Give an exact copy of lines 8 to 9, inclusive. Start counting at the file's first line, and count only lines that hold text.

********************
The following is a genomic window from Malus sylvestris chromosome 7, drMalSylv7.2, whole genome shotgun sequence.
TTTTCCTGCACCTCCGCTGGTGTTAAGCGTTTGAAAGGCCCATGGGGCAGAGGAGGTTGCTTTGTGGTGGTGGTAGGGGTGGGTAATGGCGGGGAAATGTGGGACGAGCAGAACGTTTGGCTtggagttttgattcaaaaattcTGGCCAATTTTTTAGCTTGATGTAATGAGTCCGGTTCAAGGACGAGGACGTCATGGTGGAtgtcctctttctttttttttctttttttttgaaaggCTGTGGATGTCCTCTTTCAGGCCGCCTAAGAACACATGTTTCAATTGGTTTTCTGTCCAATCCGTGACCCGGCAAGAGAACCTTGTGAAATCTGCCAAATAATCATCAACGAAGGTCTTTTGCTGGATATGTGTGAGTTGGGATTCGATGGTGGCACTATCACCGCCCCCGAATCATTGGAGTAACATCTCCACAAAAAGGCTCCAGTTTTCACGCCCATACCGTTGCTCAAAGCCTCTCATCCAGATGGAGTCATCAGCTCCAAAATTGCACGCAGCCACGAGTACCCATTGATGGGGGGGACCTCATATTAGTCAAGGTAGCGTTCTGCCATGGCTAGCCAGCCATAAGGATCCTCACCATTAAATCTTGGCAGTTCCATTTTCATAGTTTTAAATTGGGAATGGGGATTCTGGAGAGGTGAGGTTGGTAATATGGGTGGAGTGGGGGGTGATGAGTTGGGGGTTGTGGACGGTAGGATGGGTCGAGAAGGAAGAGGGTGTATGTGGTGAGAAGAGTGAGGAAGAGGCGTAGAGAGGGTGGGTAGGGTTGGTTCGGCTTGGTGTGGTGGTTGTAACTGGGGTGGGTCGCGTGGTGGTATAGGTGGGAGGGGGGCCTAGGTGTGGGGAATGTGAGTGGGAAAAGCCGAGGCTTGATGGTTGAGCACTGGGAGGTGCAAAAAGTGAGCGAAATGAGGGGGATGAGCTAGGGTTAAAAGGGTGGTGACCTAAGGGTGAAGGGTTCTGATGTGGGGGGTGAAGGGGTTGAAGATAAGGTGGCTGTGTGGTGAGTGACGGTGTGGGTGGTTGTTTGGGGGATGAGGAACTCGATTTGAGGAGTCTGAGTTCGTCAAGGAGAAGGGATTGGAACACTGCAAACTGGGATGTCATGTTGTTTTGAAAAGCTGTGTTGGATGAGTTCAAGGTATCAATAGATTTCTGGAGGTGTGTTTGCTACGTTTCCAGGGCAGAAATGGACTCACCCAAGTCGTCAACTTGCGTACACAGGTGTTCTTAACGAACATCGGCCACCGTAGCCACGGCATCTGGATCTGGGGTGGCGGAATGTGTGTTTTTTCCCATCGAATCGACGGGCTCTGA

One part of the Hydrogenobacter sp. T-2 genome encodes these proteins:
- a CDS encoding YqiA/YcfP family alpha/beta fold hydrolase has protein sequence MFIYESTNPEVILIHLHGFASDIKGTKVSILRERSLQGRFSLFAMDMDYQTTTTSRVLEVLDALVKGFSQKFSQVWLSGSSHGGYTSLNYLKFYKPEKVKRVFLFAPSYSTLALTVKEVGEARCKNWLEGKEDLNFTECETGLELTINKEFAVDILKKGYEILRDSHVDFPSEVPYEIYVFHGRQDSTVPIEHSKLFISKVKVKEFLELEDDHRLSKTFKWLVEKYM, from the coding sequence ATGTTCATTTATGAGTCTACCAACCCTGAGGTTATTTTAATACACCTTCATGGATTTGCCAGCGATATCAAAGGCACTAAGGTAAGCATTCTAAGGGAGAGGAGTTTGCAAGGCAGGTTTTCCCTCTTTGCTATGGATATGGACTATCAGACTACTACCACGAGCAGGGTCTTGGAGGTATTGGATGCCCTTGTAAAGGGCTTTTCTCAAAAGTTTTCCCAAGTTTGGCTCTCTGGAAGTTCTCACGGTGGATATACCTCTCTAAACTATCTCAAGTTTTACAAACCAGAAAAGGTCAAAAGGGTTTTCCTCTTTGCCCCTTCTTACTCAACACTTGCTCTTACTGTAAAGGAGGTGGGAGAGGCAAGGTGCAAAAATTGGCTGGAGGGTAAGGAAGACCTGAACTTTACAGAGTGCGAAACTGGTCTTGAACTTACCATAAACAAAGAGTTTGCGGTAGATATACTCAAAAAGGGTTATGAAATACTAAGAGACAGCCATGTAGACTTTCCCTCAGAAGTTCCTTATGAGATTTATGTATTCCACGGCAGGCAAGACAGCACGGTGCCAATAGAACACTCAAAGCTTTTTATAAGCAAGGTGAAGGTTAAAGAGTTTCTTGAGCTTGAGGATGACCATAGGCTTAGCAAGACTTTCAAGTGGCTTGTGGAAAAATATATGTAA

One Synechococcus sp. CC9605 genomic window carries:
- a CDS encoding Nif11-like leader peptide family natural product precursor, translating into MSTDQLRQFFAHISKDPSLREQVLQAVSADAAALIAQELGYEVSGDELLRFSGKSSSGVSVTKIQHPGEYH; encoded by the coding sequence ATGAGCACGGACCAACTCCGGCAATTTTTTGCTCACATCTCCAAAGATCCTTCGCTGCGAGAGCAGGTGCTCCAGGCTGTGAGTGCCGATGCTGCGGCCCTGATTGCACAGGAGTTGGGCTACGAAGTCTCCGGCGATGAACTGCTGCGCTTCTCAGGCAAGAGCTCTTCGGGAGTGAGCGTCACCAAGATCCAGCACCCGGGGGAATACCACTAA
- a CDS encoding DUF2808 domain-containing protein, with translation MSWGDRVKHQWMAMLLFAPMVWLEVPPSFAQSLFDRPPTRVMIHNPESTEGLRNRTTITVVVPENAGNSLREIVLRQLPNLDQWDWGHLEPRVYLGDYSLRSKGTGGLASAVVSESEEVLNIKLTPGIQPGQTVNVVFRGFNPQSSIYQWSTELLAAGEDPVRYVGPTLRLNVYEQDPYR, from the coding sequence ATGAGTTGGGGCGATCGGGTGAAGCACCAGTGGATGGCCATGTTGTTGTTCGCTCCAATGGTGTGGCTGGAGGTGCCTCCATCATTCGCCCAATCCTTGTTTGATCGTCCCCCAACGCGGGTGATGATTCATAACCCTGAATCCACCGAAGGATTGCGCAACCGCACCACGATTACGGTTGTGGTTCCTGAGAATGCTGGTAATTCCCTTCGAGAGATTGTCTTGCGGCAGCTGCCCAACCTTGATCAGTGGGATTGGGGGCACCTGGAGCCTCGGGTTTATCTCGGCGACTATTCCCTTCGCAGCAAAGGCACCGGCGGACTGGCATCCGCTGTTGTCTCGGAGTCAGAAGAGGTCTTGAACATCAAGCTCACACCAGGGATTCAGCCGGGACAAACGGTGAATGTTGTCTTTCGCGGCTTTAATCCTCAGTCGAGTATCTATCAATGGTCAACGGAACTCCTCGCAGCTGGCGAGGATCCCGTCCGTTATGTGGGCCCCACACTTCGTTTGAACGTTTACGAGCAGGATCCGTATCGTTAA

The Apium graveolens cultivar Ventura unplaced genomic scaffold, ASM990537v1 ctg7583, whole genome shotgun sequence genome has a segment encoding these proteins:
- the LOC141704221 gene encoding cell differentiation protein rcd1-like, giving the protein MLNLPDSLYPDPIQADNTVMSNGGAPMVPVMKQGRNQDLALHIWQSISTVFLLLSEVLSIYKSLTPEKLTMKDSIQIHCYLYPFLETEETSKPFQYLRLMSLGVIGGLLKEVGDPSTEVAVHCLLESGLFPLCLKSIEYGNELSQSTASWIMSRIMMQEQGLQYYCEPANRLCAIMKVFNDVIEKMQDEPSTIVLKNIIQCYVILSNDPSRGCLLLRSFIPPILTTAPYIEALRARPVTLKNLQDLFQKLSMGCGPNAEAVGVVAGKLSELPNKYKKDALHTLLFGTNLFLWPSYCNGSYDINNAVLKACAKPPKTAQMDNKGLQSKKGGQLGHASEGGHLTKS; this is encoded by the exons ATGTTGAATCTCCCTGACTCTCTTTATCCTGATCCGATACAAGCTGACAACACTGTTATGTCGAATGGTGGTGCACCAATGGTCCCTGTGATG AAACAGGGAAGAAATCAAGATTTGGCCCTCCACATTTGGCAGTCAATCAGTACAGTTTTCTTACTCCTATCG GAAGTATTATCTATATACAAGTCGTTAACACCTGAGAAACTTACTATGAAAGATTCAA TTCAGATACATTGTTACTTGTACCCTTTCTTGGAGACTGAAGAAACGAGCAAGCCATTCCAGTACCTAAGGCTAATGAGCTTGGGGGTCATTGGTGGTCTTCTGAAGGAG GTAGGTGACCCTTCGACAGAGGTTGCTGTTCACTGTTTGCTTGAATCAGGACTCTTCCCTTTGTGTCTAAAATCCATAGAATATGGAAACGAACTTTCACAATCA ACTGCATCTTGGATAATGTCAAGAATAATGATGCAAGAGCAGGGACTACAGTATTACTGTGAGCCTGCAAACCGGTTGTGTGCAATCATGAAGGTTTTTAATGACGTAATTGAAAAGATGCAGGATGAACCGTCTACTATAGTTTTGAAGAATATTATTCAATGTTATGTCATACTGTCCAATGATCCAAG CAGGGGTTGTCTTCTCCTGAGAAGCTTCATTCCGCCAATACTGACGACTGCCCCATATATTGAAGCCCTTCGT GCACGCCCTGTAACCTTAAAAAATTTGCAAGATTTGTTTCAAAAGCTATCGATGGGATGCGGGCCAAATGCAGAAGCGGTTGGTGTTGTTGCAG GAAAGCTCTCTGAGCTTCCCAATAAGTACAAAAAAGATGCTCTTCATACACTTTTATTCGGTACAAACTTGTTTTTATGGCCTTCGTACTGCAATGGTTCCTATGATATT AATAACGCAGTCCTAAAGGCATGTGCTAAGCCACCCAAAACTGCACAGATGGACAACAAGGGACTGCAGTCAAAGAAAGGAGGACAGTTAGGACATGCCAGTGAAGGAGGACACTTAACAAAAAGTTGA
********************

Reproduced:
The Apium graveolens cultivar Ventura unplaced genomic scaffold, ASM990537v1 ctg7583, whole genome shotgun sequence genome has a segment encoding these proteins:
- the LOC141704221 gene encoding cell differentiation protein rcd1-like, giving the protein MLNLPDSLYPDPIQADNTVMSNGGAPMVPVMKQGRNQDLALHIWQSISTVFLLLSEVLSIYKSLTPEKLTMKDSIQIHCYLYPFLETEETSKPFQYLRLMSLGVIGGLLKEVGDPSTEVAVHCLLESGLFPLCLKSIEYGNELSQSTASWIMSRIMMQEQGLQYYCEPANRLCAIMKVFNDVIEKMQDEPSTIVLKNIIQCYVILSNDPSRGCLLLRSFIPPILTTAPYIEALRARPVTLKNLQDLFQKLSMGCGPNAEAVGVVAGKLSELPNKYKKDALHTLLFGTNLFLWPSYCNGSYDINNAVLKACAKPPKTAQMDNKGLQSKKGGQLGHASEGGHLTKS; this is encoded by the exons ATGTTGAATCTCCCTGACTCTCTTTATCCTGATCCGATACAAGCTGACAACACTGTTATGTCGAATGGTGGTGCACCAATGGTCCCTGTGATG AAACAGGGAAGAAATCAAGATTTGGCCCTCCACATTTGGCAGTCAATCAGTACAGTTTTCTTACTCCTATCG GAAGTATTATCTATATACAAGTCGTTAACACCTGAGAAACTTACTATGAAAGATTCAA TTCAGATACATTGTTACTTGTACCCTTTCTTGGAGACTGAAGAAACGAGCAAGCCATTCCAGTACCTAAGGCTAATGAGCTTGGGGGTCATTGGTGGTCTTCTGAAGGAG GTAGGTGACCCTTCGACAGAGGTTGCTGTTCACTGTTTGCTTGAATCAGGACTCTTCCCTTTGTGTCTAAAATCCATAGAATATGGAAACGAACTTTCACAATCA ACTGCATCTTGGATAATGTCAAGAATAATGATGCAAGAGCAGGGACTACAGTATTACTGTGAGCCTGCAAACCGGTTGTGTGCAATCATGAAGGTTTTTAATGACGTAATTGAAAAGATGCAGGATGAACCGTCTACTATAGTTTTGAAGAATATTATTCAATGTTATGTCATACTGTCCAATGATCCAAG CAGGGGTTGTCTTCTCCTGAGAAGCTTCATTCCGCCAATACTGACGACTGCCCCATATATTGAAGCCCTTCGT GCACGCCCTGTAACCTTAAAAAATTTGCAAGATTTGTTTCAAAAGCTATCGATGGGATGCGGGCCAAATGCAGAAGCGGTTGGTGTTGTTGCAG GAAAGCTCTCTGAGCTTCCCAATAAGTACAAAAAAGATGCTCTTCATACACTTTTATTCGGTACAAACTTGTTTTTATGGCCTTCGTACTGCAATGGTTCCTATGATATT AATAACGCAGTCCTAAAGGCATGTGCTAAGCCACCCAAAACTGCACAGATGGACAACAAGGGACTGCAGTCAAAGAAAGGAGGACAGTTAGGACATGCCAGTGAAGGAGGACACTTAACAAAAAGTTGA